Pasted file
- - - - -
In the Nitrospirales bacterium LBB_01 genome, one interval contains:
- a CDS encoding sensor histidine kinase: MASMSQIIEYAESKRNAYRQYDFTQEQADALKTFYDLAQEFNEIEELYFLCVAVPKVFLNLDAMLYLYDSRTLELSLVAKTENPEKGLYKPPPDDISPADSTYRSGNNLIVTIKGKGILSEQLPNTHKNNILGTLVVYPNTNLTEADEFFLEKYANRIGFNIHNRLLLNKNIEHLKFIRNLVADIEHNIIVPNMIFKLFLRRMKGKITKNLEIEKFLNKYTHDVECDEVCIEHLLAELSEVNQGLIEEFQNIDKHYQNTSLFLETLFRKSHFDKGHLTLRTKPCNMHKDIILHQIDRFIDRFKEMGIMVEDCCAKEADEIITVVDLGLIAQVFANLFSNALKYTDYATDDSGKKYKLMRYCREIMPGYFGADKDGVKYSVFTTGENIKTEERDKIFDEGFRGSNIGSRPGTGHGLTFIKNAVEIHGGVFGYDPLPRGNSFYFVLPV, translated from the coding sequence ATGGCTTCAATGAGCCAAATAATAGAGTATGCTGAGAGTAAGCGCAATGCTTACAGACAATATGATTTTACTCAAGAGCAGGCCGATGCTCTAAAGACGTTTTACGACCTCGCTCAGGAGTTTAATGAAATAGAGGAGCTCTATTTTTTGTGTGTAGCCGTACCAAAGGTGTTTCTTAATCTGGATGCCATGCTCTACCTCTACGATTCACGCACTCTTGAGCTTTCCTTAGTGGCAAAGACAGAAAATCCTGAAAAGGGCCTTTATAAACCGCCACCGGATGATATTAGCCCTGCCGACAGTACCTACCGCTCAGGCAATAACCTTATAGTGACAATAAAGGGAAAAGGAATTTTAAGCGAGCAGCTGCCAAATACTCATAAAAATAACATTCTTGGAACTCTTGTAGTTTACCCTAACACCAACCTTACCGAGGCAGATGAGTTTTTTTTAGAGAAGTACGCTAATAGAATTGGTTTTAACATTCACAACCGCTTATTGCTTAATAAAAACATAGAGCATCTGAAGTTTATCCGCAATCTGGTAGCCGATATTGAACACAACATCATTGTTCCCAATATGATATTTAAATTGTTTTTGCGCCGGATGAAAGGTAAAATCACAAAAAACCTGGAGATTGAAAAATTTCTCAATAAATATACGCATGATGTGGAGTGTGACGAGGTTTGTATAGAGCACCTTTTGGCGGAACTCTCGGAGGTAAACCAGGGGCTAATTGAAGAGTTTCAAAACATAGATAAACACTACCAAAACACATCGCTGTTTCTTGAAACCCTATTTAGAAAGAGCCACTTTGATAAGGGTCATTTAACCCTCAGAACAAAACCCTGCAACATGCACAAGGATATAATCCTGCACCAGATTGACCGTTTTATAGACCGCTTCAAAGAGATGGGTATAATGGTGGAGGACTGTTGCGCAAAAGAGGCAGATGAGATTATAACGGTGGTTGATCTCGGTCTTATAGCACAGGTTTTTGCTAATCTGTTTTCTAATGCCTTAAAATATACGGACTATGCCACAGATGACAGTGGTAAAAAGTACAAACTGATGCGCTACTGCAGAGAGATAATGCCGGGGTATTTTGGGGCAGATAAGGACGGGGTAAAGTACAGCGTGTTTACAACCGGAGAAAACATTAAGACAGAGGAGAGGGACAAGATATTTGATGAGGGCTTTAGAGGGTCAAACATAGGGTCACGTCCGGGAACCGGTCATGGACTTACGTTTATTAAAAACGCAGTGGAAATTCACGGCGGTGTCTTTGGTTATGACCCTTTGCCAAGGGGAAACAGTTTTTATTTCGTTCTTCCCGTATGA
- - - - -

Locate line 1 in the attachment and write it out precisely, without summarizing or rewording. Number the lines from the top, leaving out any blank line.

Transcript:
In the Nitrospirales bacterium LBB_01 genome, one interval contains: